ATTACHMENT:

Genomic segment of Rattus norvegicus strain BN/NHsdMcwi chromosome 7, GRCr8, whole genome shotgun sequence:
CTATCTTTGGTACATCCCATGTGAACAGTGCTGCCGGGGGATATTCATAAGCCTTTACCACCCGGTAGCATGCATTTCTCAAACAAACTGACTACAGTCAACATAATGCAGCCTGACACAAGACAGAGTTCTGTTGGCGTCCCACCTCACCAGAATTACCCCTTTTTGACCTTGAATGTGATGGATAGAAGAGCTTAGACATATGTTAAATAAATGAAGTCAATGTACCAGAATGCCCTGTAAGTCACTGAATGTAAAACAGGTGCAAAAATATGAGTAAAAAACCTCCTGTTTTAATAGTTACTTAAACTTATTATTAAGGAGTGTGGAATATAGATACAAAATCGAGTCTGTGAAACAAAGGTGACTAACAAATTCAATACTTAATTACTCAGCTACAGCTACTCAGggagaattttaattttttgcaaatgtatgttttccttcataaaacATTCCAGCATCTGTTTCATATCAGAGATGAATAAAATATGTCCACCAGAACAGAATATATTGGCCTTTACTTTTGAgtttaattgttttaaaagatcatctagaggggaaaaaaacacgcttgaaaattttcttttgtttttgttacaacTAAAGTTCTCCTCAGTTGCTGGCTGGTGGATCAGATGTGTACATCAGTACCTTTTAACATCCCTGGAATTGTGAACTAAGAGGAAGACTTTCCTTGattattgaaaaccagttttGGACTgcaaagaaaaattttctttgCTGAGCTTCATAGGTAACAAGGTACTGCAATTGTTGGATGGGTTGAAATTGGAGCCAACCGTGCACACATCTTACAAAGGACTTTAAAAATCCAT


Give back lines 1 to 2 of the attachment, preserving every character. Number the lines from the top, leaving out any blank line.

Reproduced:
Genomic segment of Rattus norvegicus strain BN/NHsdMcwi chromosome 7, GRCr8, whole genome shotgun sequence:
CTATCTTTGGTACATCCCATGTGAACAGTGCTGCCGGGGGATATTCATAAGCCTTTACCACCCGGTAGCATGCATTTCTCAAACAAACTGACTACAGTCAACATAATGCAGCCTGACACAAGACAGAGTTCTGTTGGCGTCCCACCTCACCAGAATTACCCCTTTTTGACCTTGAATGTGATGGATAGAAGAGCTTAGACATATGTTAAATAAATGAAGTCAATGTACCAGAATGCCCTGTAAGTCACTGAATGTAAAACAGGTGCAAAAATATGAGTAAAAAACCTCCTGTTTTAATAGTTACTTAAACTTATTATTAAGGAGTGTGGAATATAGATACAAAATCGAGTCTGTGAAACAAAGGTGACTAACAAATTCAATACTTAATTACTCAGCTACAGCTACTCAGggagaattttaattttttgcaaatgtatgttttccttcataaaacATTCCAGCATCTGTTTCATATCAGAGATGAATAAAATATGTCCACCAGAACAGAATATATTGGCCTTTACTTTTGAgtttaattgttttaaaagatcatctagaggggaaaaaaacacgcttgaaaattttcttttgtttttgttacaacTAAAGTTCTCCTCAGTTGCTGGCTGGTGGATCAGATGTGTACATCAGTACCTTTTAACATCCCTGGAATTGTGAACTAAGAGGAAGACTTTCCTTGattattgaaaaccagttttGGACTgcaaagaaaaattttctttgCTGAGCTTCATAGGTAACAAGGTACTGCAATTGTTGGATGGGTTGAAATTGGAGCCAACCGTGCACACATCTTACAAAGGACTTTAAAAATCCAT